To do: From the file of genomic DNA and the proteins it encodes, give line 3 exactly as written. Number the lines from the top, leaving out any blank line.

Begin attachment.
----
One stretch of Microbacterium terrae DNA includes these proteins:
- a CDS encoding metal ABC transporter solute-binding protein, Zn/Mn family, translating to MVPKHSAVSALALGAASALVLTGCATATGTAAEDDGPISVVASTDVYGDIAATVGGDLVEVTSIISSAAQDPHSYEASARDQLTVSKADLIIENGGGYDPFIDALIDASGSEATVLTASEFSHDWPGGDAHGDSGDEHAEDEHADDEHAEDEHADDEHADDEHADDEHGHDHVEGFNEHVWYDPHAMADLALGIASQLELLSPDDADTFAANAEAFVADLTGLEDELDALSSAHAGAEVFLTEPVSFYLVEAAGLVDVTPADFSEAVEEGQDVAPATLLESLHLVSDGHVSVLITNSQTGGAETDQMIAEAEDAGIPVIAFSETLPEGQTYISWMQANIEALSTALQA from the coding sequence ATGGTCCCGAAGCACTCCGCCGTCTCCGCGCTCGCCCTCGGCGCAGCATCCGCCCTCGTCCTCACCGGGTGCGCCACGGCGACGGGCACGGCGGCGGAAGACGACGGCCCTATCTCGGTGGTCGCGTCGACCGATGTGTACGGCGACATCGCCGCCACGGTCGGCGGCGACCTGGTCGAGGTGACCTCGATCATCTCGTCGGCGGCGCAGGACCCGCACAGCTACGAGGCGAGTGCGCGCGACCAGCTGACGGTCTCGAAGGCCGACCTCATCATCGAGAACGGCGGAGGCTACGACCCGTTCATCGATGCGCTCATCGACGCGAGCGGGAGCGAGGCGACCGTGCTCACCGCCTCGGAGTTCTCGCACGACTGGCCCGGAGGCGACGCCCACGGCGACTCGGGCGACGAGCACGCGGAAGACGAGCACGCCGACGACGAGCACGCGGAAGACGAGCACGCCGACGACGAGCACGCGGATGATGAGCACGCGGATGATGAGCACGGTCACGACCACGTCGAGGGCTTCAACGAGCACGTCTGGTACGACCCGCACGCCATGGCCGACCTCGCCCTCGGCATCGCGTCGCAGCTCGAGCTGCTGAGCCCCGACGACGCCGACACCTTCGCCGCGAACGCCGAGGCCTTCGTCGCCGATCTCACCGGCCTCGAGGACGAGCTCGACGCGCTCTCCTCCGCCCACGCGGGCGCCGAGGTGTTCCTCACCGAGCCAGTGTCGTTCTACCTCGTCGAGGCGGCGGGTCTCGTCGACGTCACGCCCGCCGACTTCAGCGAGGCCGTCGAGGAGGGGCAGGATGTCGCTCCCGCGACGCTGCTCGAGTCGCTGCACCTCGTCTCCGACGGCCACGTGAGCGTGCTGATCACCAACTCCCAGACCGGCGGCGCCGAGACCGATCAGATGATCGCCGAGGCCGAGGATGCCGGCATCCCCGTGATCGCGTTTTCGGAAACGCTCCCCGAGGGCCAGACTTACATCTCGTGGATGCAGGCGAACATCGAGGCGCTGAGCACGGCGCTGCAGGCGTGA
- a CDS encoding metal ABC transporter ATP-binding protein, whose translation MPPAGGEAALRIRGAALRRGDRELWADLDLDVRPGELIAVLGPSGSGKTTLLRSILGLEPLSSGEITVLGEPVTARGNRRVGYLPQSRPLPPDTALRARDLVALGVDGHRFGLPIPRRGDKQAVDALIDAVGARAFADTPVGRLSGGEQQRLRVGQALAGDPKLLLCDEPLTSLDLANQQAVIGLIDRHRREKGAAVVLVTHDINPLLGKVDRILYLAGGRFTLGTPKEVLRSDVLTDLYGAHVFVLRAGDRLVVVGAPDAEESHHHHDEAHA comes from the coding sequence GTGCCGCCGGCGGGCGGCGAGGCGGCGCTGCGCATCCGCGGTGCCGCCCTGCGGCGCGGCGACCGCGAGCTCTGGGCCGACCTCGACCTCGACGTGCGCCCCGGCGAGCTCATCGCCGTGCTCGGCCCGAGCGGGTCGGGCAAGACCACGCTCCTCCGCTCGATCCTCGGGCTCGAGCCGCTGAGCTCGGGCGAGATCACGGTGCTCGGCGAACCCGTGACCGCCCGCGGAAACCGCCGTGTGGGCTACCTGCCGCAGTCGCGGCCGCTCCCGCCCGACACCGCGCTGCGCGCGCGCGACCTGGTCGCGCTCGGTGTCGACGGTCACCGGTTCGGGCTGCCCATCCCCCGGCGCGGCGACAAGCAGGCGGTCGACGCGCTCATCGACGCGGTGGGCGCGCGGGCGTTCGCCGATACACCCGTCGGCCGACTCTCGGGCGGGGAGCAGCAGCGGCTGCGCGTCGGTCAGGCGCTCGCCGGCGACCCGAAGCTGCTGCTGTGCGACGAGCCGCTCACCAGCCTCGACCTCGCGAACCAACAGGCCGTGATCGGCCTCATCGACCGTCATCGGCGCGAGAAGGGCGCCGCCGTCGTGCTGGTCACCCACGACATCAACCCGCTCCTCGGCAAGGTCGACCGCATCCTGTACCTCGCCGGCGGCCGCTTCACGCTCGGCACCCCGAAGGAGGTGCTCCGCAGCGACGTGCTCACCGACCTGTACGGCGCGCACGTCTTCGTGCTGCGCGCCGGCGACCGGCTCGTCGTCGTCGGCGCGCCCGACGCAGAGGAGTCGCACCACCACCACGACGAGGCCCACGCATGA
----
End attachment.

- a CDS encoding metal ABC transporter ATP-binding protein, whose translation MPPAGGEAALRIRGAALRRGDRELWADLDLDVRPGELIAVLGPSGSGKTTLLRSILGLEPLSSGEITVLGEPVTARGNRRVGYLPQSRPLPPDTALRARDLVALGVDGHRFGLPIPRRGDKQAVDALIDAVGARAFADTPVGRLSGGEQQRLRVGQALAGDPKLLLCDEPLTSLDLANQQAVIGLIDRHRREKGAAVVLVTHDINPLLGKVDRILYLAGGRFTLGTPKEVLRSDVLTDLYGAHVFVLRAGDRLVVVGAPDAEESHHHHDEAHA comes from the coding sequence GTGCCGCCGGCGGGCGGCGAGGCGGCGCTGCGCATCCGCGGTGCCGCCCTGCGGCGCGGCGACCGCGAGCTCTGGGCCGACCTCGACCTCGACGTGCGCCCCGGCGAGCTCATCGCCGTGCTCGGCCCGAGCGGGTCGGGCAAGACCACGCTCCTCCGCTCGATCCTCGGGCTCGAGCCGCTGAGCTCGGGCGAGATCACGGTGCTCGGCGAACCCGTGACCGCCCGCGGAAACCGCCGTGTGGGCTACCTGCCGCAGTCGCGGCCGCTCCCGCCCGACACCGCGCTGCGCGCGCGCGACCTGGTCGCGCTCGGTGTCGACGGTCACCGGTTCGGGCTGCCCATCCCCCGGCGCGGCGACAAGCAGGCGGTCGACGCGCTCATCGACGCGGTGGGCGCGCGGGCGTTCGCCGATACACCCGTCGGCCGACTCTCGGGCGGGGAGCAGCAGCGGCTGCGCGTCGGTCAGGCGCTCGCCGGCGACCCGAAGCTGCTGCTGTGCGACGAGCCGCTCACCAGCCTCGACCTCGCGAACCAACAGGCCGTGATCGGCCTCATCGACCGTCATCGGCGCGAGAAGGGCGCCGCCGTCGTGCTGGTCACCCACGACATCAACCCGCTCCTCGGCAAGGTCGACCGCATCCTGTACCTCGCCGGCGGCCGCTTCACGCTCGGCACCCCGAAGGAGGTGCTCCGCAGCGACGTGCTCACCGACCTGTACGGCGCGCACGTCTTCGTGCTGCGCGCCGGCGACCGGCTCGTCGTCGTCGGCGCGCCCGACGCAGAGGAGTCGCACCACCACCACGACGAGGCCCACGCATGA